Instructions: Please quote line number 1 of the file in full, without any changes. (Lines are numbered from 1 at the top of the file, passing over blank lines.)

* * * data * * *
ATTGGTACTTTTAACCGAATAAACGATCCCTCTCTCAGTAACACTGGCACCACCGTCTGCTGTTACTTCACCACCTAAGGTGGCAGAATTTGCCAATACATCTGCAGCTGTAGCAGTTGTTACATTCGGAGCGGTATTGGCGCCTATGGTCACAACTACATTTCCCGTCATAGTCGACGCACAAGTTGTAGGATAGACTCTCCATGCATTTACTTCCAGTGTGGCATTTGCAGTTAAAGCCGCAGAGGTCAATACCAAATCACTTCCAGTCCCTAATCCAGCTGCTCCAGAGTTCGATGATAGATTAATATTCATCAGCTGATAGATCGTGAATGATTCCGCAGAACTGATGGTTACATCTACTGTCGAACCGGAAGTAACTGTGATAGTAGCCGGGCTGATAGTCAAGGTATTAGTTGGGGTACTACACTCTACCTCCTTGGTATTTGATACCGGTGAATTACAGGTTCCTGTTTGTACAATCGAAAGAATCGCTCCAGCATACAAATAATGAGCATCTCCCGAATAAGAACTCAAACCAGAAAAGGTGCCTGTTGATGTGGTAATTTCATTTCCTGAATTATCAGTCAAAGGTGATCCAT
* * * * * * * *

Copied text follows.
ATTGGTACTTTTAACCGAATAAACGATCCCTCTCTCAGTAACACTGGCACCACCGTCTGCTGTTACTTCACCACCTAAGGTGGCAGAATTTGCCAATACATCTGCAGCTGTAGCAGTTGTTACATTCGGAGCGGTATTGGCGCCTATGGTCACAACTACATTTCCCGTCATAGTCGACGCACAAGTTGTAGGATAGACTCTCCATGCATTTACTTCCAGTGTGGCATTTGCAGTTAAAGCCGCAGAGGTCAATACCAAATCACTTCCAGTCCCTAATCCAGCTGCTCCAGAGTTCGATGATAGATTAATATTCATCAGCTGATAGATCGTGAATGATTCCGCAGAACTGATGGTTACATCTACTGTCGAACCGGAAGTAACTGTGATAGTAGCCGGGCTGATAGTCAAGGTATTAGTTGGGGTACTACACTCTACCTCCTTGGTATTTGATACCGGTGAATTACAGGTTCCTGTTTGTACAATCGAAAGAATCGCTCCAGCATACAAATAATGAGCATCTCCCGAATAAGAACTCAAACCAGAAAAGGTGCCTGTTGATGTGGTAATTTCATTTCCTGAATTATCAGTCAAAGGTGATCCAT